Jun 19, 2011

Gear Review: Glacier Stripping/Fighting Gloves

An astute reader will have noticed my last few posts featured a new product. Until now, I have not disclosed the relationship. I have spent the last month testing the Stripping/Fighting Gloves from Glacier Glove.

Prior to arranging this product review, my thoughts about fishing gloves put them somewhere between fishing buffs and the monoMASTER. A little silly to say the least, luxuries to say the most. I always thought cold weather and muskie fishing were the two situations in which a respectable angler could wear gloves. Just because fishing gloves are not my bag, it does not mean others in the interwebs agree with me. Reviewing the gloves would, at the least, get some info out there for glove aficionados and potential buyers. At the most I would discover a hidden love for fishing in gloves.

The Glacier Stripping/Fighting gloves are in the Dr. Shade/Sun lineup and feature 50 spf protection from the sun. Stitched into the palm are synthetic leather pads and the back is composed of breathable stretchy nylon. At the wrist you will find a Velcro strap and the other end is trimmed short to maintain tactile dominance in fine work such as knot tying and cross-point. They can be purchased at the Glacier Outdoor website for thirty bucks. There is only one color option but five different sizes are offered. I suggest you click here for the sizing chart. My size (large) was a scosche loose but the Lycra and Velcro helped keep them in place.

My first time on the water with these gloves was a trip to Wisconsin on the cold side of spring. The conditions were not exactly ideal for testing a "warm weather" glove. I can with certainty say these gloves will do nothing to keep fingers warm on a cold day. In fact, they hold the cold water in and extend the bite of winter. Testing these gloves in cold weather was not quite fair. So as the weeks passed, the mercury rose and the gloves hit their niche.

I spent quite a few days wearing gloves and chasing gills with my fly rod. Despite the hot humid air, my hands never really felt warm. In fact, I never noticed the gloves at all while fishing. That probably says the most about these gloves: they are comfortable.

So they passed the first tests: they arrived in one piece with no obvious defects and did not obstruct my fishing. The second test would come from repeated use. While testing the gloves, I did everything with them on. I tied knots, removed moss, swatted bugs, held slippery fish and relieved myself. The first two fingers have acquired a faint green tint, but otherwise they are holding up admirably. Not a stitch is missing and no holes punctured. And not once did my hands get sunburned. Hand burns are not a typical problem for me, and Illinois is not known for scorching sun. If you are looking for some light weight sun protection, these fit the bill.

There are a couple short comings I would be remiss to...uh...miss. In the pictures you can see the first two fingers of the glove are longer and this feature got in the way. I suppose they are longer to save your fingers while stripping line and fighting long running fish, but they really got in the way while tying on hooks and flipping the bird.  I would have preferred those two fingers to cover no more than the other two. The second problem applies only to fly fishing. The Velcro wrist strap would kind of "catch" my shooting line and stall the cast before it peaked in all it's glory. This probably would not be a problem if I practiced better line control but I don't - a fact I have accepted.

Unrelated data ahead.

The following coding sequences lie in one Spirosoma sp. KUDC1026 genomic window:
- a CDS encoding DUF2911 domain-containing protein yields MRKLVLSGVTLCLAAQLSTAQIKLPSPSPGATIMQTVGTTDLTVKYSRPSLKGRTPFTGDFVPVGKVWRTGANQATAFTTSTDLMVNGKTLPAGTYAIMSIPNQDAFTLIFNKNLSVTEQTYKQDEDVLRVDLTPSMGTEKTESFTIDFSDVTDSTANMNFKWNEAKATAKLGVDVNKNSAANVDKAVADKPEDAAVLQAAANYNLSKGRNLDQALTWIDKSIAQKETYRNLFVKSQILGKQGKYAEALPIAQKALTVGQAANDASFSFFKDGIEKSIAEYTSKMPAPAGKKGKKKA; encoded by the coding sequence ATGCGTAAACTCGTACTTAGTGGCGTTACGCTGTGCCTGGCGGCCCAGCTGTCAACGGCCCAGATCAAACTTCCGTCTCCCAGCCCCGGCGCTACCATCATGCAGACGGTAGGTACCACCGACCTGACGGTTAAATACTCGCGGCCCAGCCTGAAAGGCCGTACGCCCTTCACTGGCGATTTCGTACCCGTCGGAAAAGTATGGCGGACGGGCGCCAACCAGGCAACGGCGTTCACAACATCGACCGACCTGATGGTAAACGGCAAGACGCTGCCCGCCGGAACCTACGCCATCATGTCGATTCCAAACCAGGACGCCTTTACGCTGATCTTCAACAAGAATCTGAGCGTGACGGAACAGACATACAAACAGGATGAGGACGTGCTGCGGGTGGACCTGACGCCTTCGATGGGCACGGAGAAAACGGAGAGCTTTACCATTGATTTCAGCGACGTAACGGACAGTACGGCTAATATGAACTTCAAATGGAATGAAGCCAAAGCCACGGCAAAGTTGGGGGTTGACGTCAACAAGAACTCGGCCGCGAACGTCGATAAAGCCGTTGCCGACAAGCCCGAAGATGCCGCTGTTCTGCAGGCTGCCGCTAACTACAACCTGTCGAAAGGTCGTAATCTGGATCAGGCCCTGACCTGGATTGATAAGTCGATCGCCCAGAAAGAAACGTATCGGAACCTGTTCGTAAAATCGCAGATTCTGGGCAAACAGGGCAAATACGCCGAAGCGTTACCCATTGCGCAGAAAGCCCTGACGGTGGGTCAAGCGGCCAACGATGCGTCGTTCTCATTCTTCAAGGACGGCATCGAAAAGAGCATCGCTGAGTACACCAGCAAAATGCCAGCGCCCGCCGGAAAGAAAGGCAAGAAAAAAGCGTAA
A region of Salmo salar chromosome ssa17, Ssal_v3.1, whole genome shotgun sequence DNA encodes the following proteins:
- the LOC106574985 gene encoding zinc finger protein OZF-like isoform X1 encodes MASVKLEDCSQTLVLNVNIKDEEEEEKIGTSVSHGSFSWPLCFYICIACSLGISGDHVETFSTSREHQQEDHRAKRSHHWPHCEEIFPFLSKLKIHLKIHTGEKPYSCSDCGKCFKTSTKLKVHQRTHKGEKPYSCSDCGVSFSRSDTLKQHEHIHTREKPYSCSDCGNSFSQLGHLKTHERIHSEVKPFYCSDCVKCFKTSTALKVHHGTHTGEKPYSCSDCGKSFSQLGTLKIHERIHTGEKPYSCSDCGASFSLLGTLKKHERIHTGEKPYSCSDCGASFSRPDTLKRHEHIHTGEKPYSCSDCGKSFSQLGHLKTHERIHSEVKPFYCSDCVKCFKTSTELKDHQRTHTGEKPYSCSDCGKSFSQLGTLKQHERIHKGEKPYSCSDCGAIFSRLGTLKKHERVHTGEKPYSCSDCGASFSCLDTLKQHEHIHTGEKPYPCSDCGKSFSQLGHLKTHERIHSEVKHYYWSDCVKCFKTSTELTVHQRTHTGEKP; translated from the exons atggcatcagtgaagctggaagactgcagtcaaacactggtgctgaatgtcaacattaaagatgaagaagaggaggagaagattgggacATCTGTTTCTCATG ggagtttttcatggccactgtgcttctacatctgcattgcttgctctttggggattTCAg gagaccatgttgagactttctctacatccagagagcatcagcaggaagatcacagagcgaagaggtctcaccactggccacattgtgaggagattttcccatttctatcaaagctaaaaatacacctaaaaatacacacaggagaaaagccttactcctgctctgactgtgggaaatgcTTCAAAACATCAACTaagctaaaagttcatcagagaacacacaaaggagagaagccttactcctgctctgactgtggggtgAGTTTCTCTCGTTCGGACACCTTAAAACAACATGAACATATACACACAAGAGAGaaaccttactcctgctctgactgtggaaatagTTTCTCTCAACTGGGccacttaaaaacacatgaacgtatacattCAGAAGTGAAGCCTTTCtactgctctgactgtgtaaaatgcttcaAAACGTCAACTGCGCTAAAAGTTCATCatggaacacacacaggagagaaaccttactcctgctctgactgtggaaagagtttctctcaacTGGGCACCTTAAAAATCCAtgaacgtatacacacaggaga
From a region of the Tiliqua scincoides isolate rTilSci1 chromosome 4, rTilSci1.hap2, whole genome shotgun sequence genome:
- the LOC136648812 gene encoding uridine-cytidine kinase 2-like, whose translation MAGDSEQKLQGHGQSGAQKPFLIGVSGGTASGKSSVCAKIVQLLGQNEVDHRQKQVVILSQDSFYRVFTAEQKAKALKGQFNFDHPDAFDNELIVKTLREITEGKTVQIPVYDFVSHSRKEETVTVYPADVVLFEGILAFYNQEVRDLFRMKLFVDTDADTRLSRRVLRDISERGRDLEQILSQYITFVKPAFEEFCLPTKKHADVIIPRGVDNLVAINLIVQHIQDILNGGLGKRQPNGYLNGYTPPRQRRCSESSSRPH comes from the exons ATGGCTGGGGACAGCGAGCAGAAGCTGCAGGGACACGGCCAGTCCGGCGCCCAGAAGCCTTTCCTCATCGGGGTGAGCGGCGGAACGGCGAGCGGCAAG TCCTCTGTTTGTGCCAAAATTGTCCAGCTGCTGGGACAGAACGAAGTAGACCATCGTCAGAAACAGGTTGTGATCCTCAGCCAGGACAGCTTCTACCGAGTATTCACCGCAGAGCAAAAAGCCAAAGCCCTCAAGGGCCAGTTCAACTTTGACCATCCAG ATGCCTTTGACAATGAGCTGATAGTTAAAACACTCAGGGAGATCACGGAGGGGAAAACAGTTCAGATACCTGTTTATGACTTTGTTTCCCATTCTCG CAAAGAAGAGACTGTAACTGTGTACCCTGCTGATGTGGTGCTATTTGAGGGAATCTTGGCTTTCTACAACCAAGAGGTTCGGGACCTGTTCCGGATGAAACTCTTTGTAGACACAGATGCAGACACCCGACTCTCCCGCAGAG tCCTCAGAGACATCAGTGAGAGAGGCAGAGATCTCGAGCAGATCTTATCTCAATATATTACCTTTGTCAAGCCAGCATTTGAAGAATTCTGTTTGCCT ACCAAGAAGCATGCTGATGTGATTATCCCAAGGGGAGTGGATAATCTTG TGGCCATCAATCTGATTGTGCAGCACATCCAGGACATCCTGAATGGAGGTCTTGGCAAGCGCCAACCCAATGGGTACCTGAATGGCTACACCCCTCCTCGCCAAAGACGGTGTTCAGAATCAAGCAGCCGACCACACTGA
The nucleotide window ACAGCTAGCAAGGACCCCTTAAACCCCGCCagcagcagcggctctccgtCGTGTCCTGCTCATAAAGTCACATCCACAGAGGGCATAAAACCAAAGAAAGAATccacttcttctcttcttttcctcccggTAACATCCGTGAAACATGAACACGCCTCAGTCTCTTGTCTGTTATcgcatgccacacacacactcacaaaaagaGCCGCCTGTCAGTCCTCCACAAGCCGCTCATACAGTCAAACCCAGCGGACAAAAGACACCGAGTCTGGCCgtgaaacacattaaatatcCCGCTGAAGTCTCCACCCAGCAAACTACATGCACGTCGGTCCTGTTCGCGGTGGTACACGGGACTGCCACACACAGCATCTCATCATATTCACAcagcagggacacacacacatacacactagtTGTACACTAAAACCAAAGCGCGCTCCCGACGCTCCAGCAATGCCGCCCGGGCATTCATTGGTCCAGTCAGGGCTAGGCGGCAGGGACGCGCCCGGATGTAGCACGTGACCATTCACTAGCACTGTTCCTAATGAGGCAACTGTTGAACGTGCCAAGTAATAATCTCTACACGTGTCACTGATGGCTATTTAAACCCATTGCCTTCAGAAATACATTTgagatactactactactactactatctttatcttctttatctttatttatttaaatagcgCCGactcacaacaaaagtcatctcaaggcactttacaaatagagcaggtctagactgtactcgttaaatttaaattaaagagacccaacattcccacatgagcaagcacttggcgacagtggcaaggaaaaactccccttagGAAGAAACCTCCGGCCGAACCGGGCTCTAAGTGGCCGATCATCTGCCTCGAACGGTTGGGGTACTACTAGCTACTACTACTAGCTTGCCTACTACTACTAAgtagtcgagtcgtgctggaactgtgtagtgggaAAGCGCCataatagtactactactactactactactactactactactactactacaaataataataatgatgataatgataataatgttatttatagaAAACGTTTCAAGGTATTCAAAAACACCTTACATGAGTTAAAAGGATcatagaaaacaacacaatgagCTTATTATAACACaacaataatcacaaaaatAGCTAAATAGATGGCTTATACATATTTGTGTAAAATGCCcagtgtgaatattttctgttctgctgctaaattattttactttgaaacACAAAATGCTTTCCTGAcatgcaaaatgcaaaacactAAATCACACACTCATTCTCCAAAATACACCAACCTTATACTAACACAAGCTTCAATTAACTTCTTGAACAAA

If fishing gloves are your thing, the Glacier Stripping/Fighting gloves are a pretty good buy. Solidly built of quality material and after a few casts you will forget they are there. The little lady might even let you touch her after an all day fishing bender in these gloves. If fishing gloves are not your thing, I wonder why you are still reading this.

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Disclaimer: The Glacier Gloves featured in this post were provided to me free of charge in exchange for an honest review. I worked the gloves over for a month to make sure I could pad said review with as much information as possible. I am not an expert on fishing gloves, or any sort of glove for that matter, and such a position allowed me to provide this review from the perspective of an outsider to the fishing glove industry. Lunker Hunt is not associated with or sponsored by Glacier Gloves and is accepting no other compensation, monetary or otherwise, in exchange for this review. My independent status may change in the future but, as of the date of publication, no relationship other than described above has been pursued or established. This disclaimer is getting pretty long, huh? Maybe I should just stop typing it.


  1. Very good review, Clif. I, actually, am thinking about some warm weather gloves (lightweight something?) to protect my hands from the damage of the sun. At my age, you never know. Anyway, your review was detailed and I appreciate how you laid it out for us readers in an easy to read way. Like your disclaimer, guess I better quit typing!

  2. Glad they didn't get in the way while relieving yourself. That was my major concern.

  3. I loved the fit and flexibility these gloves offer... However, the neoprene patch on the palm is not effective in gripping fish when you want to handle grouper for filleting. The slime handling is much better with the synthetic leather used in older models. I wish the Glacier will make the new gloves with synthetic leather palms.


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